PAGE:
Deferred Action for Childhood Arrivals

On June 15, 2012 the government began reviewing applications filed by certain individuals requesting “deferred action”. Our office has helped manyclients prepare and submit these applications, with great success.

What is Deferred Action?

“Deferred Action” is a promise by the government not to take any action toward removal against an individual for two years. For example, if you do not have legal status in the United States, the government will not begin removal proceedings against you. Also, if you are already in removal proceedings or if you have been through removal proceedings and have been ordered removed, the government will agree to close the proceedings and not enforce an order of removal for at least two years. During the two year period, you will be granted employment authorization (a work permit). At the conclusion of the two years, you may be eligible to renew your status.

You may request deferred action if you:

  • Were under the age of 31 on June 15, 2012;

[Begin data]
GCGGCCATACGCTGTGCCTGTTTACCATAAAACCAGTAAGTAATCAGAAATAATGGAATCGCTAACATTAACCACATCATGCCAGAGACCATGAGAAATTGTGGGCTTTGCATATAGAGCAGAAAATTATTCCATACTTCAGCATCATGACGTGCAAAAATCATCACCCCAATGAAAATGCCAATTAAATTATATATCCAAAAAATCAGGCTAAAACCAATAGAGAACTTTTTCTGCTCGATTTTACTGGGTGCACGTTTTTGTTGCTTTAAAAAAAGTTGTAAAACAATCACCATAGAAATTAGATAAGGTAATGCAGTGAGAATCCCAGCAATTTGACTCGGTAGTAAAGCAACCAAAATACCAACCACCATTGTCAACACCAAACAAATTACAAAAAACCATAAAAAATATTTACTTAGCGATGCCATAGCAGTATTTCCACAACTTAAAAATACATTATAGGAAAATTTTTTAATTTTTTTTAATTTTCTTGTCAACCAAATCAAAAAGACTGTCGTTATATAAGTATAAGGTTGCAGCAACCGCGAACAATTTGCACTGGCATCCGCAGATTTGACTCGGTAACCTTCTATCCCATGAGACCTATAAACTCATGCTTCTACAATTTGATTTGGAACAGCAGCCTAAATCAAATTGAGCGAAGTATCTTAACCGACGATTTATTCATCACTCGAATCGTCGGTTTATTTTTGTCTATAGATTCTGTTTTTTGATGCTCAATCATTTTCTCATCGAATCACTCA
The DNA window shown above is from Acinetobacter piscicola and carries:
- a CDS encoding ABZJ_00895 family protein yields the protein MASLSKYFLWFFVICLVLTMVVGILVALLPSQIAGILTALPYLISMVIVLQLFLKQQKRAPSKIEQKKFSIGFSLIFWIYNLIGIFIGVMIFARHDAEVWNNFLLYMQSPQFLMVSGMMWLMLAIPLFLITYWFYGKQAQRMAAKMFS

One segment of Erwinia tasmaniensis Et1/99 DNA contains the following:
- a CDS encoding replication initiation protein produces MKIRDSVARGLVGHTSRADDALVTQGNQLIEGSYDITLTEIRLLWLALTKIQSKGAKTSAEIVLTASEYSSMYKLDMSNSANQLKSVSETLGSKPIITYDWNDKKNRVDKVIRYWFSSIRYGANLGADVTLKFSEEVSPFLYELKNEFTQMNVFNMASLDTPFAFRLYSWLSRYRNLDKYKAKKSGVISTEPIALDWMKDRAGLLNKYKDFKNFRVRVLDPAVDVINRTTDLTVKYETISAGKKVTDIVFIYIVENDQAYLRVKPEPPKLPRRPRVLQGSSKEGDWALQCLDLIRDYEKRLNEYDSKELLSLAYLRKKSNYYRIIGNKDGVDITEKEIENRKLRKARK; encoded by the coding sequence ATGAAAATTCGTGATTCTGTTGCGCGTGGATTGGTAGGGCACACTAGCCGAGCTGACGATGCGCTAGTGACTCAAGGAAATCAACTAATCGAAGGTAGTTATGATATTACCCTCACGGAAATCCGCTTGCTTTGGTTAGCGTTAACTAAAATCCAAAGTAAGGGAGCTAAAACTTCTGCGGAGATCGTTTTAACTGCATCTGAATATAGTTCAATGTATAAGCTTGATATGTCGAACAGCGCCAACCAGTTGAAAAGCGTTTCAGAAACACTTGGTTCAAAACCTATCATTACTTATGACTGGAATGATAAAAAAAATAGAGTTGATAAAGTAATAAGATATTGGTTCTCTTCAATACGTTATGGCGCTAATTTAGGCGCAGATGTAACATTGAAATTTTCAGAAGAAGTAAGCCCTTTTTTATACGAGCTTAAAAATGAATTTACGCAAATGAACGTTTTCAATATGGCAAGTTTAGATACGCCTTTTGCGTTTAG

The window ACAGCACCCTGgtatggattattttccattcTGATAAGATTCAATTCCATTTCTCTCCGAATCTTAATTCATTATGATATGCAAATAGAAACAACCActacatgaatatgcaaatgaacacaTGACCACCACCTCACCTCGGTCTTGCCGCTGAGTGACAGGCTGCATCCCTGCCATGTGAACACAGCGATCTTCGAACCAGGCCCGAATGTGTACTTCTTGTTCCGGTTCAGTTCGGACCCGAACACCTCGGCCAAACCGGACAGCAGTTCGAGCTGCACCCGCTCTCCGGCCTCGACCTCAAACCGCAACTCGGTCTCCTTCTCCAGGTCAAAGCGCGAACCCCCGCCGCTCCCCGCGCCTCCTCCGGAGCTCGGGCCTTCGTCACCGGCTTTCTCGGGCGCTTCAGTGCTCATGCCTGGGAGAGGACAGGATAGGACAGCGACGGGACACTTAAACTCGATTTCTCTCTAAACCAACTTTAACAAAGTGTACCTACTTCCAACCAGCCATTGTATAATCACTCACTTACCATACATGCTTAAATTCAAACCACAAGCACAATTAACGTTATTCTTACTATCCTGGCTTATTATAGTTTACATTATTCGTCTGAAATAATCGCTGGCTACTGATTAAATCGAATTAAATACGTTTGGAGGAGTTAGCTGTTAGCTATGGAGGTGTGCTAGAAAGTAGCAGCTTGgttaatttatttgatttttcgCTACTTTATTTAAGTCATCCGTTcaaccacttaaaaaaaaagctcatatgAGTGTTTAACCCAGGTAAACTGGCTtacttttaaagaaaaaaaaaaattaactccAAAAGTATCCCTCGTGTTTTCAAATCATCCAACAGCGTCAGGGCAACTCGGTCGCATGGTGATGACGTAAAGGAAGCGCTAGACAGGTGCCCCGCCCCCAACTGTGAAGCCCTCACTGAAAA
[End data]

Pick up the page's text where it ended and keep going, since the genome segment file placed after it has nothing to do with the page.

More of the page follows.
• Came to the United States before you turned 16 year old;
  • Have continuously resided in the United States since June 15, 2007, up to the present time;
  • Were physically present in the United States on June 15, 2012, and at the time of making your request for deferred action with USCIS;
  • Entered without inspection before June 15, 2012, or your lawful immigration status expired as of June 15, 2012;
  • Are currently in school, have graduated from high school or obtained a general education development (GED) certificate, or are an honorably discharged veteran of the Coast Guard or Armed Forces of the United States;

Please note. Even if you are granted deferred action, this does not mean you are a lawful permanent resident. It remains to be seen what steps the government will take after the two year status expires. The government may choose to continue extending the status for two years at a time, or the government may provide an opportunity for individuals with deferred action status to become permanent residents. If you think you may be eligible for this status, you should consult with an experienced immigration attorney immediately before submitting an application.